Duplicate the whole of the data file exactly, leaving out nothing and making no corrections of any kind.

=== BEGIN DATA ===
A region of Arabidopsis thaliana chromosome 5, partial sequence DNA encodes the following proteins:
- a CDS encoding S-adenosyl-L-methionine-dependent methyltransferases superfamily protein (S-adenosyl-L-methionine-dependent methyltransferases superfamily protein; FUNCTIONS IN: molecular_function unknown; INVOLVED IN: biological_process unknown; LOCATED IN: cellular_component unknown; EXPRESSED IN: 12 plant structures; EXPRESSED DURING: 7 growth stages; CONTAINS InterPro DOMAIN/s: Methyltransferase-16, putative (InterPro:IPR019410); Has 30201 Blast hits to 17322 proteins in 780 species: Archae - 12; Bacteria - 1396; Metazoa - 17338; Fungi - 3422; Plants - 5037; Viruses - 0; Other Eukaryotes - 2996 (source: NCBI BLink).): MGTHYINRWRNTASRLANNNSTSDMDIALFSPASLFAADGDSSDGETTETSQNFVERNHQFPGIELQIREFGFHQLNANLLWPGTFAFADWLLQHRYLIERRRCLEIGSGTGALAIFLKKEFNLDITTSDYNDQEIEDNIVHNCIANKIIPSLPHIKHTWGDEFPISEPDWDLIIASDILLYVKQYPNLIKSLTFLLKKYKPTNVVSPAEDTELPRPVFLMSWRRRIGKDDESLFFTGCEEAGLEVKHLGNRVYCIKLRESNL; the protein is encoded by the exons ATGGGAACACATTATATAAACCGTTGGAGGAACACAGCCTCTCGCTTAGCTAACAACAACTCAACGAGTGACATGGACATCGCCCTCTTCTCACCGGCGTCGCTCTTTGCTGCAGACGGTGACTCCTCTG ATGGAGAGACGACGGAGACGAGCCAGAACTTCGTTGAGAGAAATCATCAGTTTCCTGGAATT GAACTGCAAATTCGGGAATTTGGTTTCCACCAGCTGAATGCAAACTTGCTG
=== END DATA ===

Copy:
A region of Arabidopsis thaliana chromosome 5, partial sequence DNA encodes the following proteins:
- a CDS encoding S-adenosyl-L-methionine-dependent methyltransferases superfamily protein (S-adenosyl-L-methionine-dependent methyltransferases superfamily protein; FUNCTIONS IN: molecular_function unknown; INVOLVED IN: biological_process unknown; LOCATED IN: cellular_component unknown; EXPRESSED IN: 12 plant structures; EXPRESSED DURING: 7 growth stages; CONTAINS InterPro DOMAIN/s: Methyltransferase-16, putative (InterPro:IPR019410); Has 30201 Blast hits to 17322 proteins in 780 species: Archae - 12; Bacteria - 1396; Metazoa - 17338; Fungi - 3422; Plants - 5037; Viruses - 0; Other Eukaryotes - 2996 (source: NCBI BLink).): MGTHYINRWRNTASRLANNNSTSDMDIALFSPASLFAADGDSSDGETTETSQNFVERNHQFPGIELQIREFGFHQLNANLLWPGTFAFADWLLQHRYLIERRRCLEIGSGTGALAIFLKKEFNLDITTSDYNDQEIEDNIVHNCIANKIIPSLPHIKHTWGDEFPISEPDWDLIIASDILLYVKQYPNLIKSLTFLLKKYKPTNVVSPAEDTELPRPVFLMSWRRRIGKDDESLFFTGCEEAGLEVKHLGNRVYCIKLRESNL; the protein is encoded by the exons ATGGGAACACATTATATAAACCGTTGGAGGAACACAGCCTCTCGCTTAGCTAACAACAACTCAACGAGTGACATGGACATCGCCCTCTTCTCACCGGCGTCGCTCTTTGCTGCAGACGGTGACTCCTCTG ATGGAGAGACGACGGAGACGAGCCAGAACTTCGTTGAGAGAAATCATCAGTTTCCTGGAATT GAACTGCAAATTCGGGAATTTGGTTTCCACCAGCTGAATGCAAACTTGCTG